Not possessing the instant name recognition of other more iconic Italian directors like Fellini, De Sica, Visconti, or Antonioni, Mario Monicelli nevertheless directed a top flight comedy-drama that can stand with many of the films of his more illustrious peers, The Organizer. A near-brilliant amalgamation of a serious political tract with the fleetness of inspired comic timing, The Organizer gave its internationally famous star Marcello Mastroianni a change of pace role after the über-sophistication of La Dolce Vita and 8 ½ and proved what a versatile actor he could be while also offering a handful of other notable characters to a terrific ensemble cast.
The Organizer (Blu-ray)
Directed by Mario Monicelli
Aspect Ratio: 1.85:1 1080p AVC codec
Running Time: 130 minutes
Audio: PCM 1.0 Italian
MSRP: $ 29.95
Release Date: April 24, 2012
Review Date: April 18, 2012
In a Turin village in the late 1800s, working conditions in the town’s largest business, a textile factory, couldn’t be worse: low pay, a hazardous working environment, and fourteen hour/six days-a-week work schedules (with only a half hour lunch break per day) which leave the workers exhausted and less productive than they might be. A tentative attempt at a strike by the dissatisfied work force is quickly abandoned, but when Professor Singaglia (Marcello Mastroianni) arrives on the lam from Genoa, he helps the workers organize a successful strike. Naturally, the directors of the factory can’t afford to let this outsider continue to keep their factory shut down, so they take measures to render him ineffectual.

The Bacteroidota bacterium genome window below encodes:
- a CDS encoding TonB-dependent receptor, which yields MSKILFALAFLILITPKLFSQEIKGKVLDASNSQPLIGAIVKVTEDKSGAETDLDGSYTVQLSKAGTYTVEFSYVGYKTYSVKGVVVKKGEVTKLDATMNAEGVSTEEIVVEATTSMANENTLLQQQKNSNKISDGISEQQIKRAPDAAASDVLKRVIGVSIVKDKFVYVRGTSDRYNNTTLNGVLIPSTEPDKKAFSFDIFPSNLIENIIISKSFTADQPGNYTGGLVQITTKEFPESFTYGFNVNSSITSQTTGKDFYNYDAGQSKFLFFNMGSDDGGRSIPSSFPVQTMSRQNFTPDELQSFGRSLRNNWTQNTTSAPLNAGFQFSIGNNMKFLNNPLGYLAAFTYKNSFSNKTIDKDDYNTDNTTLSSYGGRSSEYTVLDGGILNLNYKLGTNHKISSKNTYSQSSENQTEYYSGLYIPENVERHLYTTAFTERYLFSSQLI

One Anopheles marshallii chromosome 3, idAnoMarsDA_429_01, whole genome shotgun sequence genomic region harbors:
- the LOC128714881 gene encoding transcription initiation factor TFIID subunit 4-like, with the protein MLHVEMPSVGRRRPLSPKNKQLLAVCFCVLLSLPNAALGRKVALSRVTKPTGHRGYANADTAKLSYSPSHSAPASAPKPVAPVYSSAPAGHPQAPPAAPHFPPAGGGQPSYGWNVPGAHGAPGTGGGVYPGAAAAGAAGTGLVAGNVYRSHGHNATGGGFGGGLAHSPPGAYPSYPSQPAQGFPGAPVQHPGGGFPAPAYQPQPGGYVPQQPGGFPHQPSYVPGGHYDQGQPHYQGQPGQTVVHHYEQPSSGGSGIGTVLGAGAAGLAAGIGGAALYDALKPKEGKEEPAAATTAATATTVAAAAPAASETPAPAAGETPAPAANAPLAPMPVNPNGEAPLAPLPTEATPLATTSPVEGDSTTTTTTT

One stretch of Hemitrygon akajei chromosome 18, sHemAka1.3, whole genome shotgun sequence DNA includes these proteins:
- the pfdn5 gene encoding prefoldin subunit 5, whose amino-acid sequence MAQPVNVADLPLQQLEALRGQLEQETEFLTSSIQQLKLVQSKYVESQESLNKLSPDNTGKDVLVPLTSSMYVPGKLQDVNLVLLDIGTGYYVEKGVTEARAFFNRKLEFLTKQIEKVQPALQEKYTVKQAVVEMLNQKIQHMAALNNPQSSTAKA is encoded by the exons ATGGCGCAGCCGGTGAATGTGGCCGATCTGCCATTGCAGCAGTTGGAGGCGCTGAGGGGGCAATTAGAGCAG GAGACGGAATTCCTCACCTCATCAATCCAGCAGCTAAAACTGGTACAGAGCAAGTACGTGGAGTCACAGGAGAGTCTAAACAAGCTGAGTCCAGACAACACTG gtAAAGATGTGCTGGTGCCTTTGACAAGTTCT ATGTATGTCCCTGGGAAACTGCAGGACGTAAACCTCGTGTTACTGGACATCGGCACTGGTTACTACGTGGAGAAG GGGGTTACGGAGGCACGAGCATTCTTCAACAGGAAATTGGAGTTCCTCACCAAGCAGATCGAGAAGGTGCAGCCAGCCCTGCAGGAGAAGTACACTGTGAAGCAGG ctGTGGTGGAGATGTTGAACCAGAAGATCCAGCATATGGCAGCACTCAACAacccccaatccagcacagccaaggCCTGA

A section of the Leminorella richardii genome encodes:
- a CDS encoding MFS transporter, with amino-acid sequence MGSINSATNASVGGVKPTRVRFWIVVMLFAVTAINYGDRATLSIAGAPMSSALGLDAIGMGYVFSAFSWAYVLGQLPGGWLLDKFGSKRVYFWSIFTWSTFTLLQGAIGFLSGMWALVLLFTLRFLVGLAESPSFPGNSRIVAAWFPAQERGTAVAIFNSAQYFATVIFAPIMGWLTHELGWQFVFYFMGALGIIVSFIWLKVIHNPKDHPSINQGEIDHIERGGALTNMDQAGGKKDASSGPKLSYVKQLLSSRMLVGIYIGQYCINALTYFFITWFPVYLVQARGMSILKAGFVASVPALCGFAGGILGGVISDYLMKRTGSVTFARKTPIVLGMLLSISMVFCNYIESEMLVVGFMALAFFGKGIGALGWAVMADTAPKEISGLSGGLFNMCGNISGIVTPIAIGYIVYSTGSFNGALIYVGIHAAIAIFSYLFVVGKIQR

For all of the seriousness of the focal story, director Monicelli and his co-writers Agenore Incrocci and Furio Scarpelli (who shared an Oscar nomination for their script) have written a very balanced account of the thirty-one day strike complete with funny and heartfelt moments that spring from the resultant strike story. There’s a wonderfully bracing sequence where the needy villagers rob the coal car of a stationary train, tossing coal over a fence at their unseen recipients, and the tension really ratchets up when a trainload of scabs from a neighboring village arrive to take the jobs the locals have abandoned (a sequence stunningly shot and ending in tragedy). In fact, the tragic element is never far from view as tiny victories often give way to inglorious defeats. Yet, the director focuses on the villagers’ warmth and generosity (despite their own empty bellies and barren pocketbooks, they’ll pass the hat for those truly in need), and despite a climactic death that’s truly heartbreaking, there are also small triumphs the viewer can savor.